Posts Tagged ‘Money Power’

What needs to be redistributed?

May 28, 2013

Norman-Rockwell-Freedom-of-Speech-1943The people in the upper 1 percent income bracket are getting richer, and most of the rest are falling behind or barely keeping even.  But I don’t think wealth or income as such need to be redistributed.  What this country needs is a redistribution of political and economic power.

I would like to see a world in which labor unions, producer cooperatives and consumer cooperatives are equal in power and status to business corporations, and labor unions, consumer and environmental associations and community organizations are equal in power to business assocaitions.

Then it would be possible to deal with issues of corporate governance, monopoly power, labor relations, election laws, government transparency, conflicts of interest and all the other systemic means by which a tiny elite can milk the system for their own benefit.

As Justice Oliver Wendell Holmes Jr. supposedly said, there can be no freedom of contract without equality of bargaining power.  If power is widely distributed, the distribution of wealth and income will take care of itself.

The political one percent of the one percent

February 18, 2012

Double click to enlarge.

Only about 1/100th of 1 percent of the U.S. population make political contributions of $10,000 or more in any election campaign, according to the Sunlight Foundation, but they account for nearly a quarter of the total.   The largest share of that came from FIRE (finance, insurance, real estate) sector.  FIRE contributions of $10,000 or more are up 700 percent since 1990.

The average contribution by a member of the 1 percent of the 1 percent was $28,913 in 2010, the Sunlight Foundation reported; that was more than the average American’s total income, which was $26,364.

These wealthy contributors are gatekeepers of the American political process.  Their contributions to political parties rose from 18 percent of all contributions in 1990 to 32 percent in 2010, with Democrats getting a slightly higher share than Republicans.   An increasing number of federal candidates get more than half their funds from the 1 percent of the 1 percent.

About 55 percent of the 1 percent of the 1 percent are affiliated with corporations, with Goldman Sachs leading the rest.   The Sunlight Foundation found another 16 percent affiliated with law firms and lobbyists, and 18 percent “ideological” contributors, who gave to organizations such as Emily’s List, the Club for Growth and Act Blue.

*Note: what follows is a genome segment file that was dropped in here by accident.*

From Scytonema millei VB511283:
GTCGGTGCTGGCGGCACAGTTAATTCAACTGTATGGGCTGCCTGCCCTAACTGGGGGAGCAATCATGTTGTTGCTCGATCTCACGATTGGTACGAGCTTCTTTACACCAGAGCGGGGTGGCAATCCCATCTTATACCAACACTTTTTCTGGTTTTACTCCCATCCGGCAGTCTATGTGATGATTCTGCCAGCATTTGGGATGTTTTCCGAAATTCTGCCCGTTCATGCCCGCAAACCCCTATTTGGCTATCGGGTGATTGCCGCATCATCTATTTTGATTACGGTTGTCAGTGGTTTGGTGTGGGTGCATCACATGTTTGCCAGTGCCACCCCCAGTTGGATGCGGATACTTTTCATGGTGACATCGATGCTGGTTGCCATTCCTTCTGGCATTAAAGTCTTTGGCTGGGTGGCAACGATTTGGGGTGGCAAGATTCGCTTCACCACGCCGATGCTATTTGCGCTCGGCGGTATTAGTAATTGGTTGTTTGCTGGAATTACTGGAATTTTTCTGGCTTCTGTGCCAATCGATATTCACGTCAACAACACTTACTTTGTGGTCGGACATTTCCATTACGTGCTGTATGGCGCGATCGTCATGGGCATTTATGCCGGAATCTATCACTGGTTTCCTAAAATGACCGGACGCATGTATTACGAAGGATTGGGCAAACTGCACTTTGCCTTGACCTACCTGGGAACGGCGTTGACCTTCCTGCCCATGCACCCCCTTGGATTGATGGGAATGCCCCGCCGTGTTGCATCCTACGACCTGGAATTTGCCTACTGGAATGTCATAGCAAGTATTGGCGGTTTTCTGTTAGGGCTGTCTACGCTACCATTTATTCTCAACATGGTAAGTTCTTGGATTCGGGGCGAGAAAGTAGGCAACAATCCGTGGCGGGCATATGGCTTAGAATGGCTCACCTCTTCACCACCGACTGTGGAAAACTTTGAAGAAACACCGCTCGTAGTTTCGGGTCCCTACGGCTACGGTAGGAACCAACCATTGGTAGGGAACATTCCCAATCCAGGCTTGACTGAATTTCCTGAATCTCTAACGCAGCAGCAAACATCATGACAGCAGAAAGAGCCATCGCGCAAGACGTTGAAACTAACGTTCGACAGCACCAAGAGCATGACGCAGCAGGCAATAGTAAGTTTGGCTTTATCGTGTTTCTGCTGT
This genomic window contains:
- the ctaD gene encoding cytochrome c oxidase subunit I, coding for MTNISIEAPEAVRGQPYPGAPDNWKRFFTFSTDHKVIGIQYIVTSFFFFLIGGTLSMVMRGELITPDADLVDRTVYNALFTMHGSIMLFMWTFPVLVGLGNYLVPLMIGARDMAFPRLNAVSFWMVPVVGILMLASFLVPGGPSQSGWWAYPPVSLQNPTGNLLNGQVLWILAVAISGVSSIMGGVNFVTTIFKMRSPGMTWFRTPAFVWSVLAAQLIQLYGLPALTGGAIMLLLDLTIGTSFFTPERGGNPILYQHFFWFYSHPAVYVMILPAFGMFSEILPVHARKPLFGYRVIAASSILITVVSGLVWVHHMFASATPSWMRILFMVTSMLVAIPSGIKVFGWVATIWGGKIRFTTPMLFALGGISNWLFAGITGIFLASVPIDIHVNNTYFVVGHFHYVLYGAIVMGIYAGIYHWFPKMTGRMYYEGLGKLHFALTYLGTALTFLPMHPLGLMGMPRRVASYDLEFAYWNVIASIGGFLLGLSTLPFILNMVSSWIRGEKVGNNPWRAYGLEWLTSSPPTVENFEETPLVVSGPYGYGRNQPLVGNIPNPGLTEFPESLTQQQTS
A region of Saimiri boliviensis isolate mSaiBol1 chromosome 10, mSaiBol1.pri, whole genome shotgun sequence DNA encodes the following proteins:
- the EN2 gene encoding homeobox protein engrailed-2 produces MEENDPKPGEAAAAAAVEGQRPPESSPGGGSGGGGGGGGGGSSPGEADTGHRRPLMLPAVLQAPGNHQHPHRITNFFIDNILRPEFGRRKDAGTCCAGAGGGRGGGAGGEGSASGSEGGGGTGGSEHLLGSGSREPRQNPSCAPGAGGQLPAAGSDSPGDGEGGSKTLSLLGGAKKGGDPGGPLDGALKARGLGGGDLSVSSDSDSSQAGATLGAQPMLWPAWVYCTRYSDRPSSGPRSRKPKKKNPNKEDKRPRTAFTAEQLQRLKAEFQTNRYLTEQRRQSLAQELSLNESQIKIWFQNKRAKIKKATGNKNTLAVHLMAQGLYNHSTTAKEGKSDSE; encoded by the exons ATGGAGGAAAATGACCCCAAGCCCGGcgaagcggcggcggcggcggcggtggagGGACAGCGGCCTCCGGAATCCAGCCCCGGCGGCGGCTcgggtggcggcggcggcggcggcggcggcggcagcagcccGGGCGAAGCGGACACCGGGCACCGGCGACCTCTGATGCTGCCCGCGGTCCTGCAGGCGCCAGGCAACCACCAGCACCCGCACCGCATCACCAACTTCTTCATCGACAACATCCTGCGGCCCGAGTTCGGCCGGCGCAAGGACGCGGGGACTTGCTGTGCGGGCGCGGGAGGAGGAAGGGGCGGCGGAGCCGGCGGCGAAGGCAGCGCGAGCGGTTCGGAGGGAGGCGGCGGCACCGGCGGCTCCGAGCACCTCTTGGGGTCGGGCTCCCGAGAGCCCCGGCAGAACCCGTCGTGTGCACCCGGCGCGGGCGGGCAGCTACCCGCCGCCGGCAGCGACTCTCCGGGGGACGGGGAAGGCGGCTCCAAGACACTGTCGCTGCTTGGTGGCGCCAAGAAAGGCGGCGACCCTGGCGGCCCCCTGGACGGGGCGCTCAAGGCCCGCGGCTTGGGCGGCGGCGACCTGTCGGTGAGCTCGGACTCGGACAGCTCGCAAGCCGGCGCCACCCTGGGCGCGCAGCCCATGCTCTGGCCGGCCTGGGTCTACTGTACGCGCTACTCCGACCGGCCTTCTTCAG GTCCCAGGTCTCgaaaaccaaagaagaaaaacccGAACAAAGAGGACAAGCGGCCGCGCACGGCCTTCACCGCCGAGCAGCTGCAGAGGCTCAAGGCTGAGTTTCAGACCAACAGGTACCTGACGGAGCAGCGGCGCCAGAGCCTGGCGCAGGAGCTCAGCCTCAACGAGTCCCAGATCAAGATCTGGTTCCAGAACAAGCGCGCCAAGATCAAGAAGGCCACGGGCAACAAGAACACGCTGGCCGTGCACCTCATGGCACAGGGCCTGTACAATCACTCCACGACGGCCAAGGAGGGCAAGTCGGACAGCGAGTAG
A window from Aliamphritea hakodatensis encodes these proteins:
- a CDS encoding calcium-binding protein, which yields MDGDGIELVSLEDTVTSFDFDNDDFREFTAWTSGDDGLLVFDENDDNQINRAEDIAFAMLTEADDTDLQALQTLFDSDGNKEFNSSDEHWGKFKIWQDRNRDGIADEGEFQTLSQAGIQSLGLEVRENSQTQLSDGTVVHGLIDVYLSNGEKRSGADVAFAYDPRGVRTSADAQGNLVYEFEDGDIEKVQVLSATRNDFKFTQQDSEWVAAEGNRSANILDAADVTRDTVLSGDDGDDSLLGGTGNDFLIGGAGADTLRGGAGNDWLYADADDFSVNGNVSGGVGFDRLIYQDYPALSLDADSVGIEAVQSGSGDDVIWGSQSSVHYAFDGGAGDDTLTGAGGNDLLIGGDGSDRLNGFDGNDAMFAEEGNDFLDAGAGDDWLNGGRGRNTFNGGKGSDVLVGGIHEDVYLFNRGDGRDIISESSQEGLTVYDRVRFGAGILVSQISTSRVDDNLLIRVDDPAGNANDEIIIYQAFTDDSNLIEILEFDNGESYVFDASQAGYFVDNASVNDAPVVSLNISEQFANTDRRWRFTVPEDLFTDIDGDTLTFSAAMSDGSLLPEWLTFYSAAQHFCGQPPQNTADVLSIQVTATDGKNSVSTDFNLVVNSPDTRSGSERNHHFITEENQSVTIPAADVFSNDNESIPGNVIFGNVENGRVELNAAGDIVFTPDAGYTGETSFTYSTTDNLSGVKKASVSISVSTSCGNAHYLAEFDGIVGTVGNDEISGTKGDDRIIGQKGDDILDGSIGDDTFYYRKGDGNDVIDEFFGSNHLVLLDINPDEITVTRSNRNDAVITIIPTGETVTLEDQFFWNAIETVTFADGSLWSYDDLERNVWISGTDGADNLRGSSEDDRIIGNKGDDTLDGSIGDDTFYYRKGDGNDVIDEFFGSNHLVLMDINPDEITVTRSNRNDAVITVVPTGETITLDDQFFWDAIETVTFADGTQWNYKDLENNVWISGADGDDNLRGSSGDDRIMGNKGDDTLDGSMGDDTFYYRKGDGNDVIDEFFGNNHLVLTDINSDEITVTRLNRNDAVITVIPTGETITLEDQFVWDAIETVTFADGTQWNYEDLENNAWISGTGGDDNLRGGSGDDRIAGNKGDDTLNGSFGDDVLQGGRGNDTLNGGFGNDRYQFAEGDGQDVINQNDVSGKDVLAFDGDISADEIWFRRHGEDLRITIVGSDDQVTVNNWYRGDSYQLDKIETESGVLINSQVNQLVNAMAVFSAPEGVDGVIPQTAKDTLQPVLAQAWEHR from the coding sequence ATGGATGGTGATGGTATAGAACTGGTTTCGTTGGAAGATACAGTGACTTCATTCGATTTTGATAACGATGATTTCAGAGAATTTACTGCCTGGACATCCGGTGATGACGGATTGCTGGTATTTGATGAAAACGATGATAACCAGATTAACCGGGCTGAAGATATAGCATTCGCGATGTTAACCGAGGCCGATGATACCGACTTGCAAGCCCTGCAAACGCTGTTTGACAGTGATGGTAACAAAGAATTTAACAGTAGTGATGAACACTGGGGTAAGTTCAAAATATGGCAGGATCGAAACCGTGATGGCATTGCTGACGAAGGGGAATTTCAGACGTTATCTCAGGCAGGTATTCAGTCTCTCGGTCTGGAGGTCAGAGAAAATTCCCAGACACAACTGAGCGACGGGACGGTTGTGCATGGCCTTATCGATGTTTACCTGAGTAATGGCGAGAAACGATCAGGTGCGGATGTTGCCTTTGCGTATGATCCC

The 1 percent of the 1 percent comprises just under 27,000 people.  Within that group, there is an elite of 252 who contributed between $100,000 and $500,000 toward the 2010 elections, and 15 who contributed more than $500,000.

This elite group accounted for a majority of the contributions to Republican Presidential candidates’ PACS— Mitt Romney’s Restore Our Future, Rick Perry’s Make Us Great Again, Jon Huntsman’s Our Destiny PAC, Newt Gingrich’s Winning Our Future, Ron Paul’s Embrace Liberty and Rick Santorum’s Red, White and Blue Fund.

Click on The Political One Percent of the One Percent for the Sunlight Foundation’s full report.

Click on How the Finance, Insurance and Real Estate Sector Drove the Growth of the One Percent of the One Percent for the Sunlight Foundation’s follow-up report.

Click on Presidential Super PACS almost entirely funded by six-figure contributions for a report on the 2012 Republican candidates by Talking Points Memo.

Money power and people power

October 22, 2010

The big new factor in the current election is not the Tea Party rebellion from below.  It is the corporate money revolution from above.

The game of politics has long been stacked to the advantage of corporations and multi-millionaires, but their advantage has been raised to a new level. The right-wing majority on the U.S. Supreme Court in its Citizens United decision earlier this year unleashed corporations to spend money without limit and in secret.  They lost no time in taking advantage of this ruling.

The Washington Post reported earlier this month on how the flood of corporate money is affecting the 2010 election campaign:

Interest groups are spending five times as much on the 2010 congressional elections as they did on the last midterms, and they are more secretive than ever about where that money is coming from.

The $80 million spent so far by groups outside the Democratic and Republican parties dwarfs the $16 million spent at this point for the 2006 midterms. In that election, the vast majority of money – more than 90 percent – was disclosed along with donors’ identities. This year, that figure has fallen to less than half of the total …

The trends amount to a spending frenzy conducted largely in the shadows.  The bulk of the money is being spent by conservatives, who have swamped their Democratic-aligned competition by 7 to 1 in recent weeks. …

Conservative groups such as Americans for Job Security and Crossroads GPS, an arm of the American Crossroads group, co-founded by former George W. Bush administration adviser Karl Rove, are organized as nonprofits and don’t have to disclose who is giving them money. Some liberal groups, such as the League of Conservation Voters, an environmental group, are also nonprofits but raise money on a much smaller scale.

One major player this year is the 60 Plus Association, an Alexandria-based group that bills itself as the conservative alternative to the AARP seniors group. In 2008, the group reported less than $2 million in revenue, most of it from direct-mail contributions.

This year the group has spent $7 million on election-related ads, according to its FEC reports. It also funded a $9 million campaign against Obama’s health-care overhaul in 2009.

Click on Washington Post for the full article.



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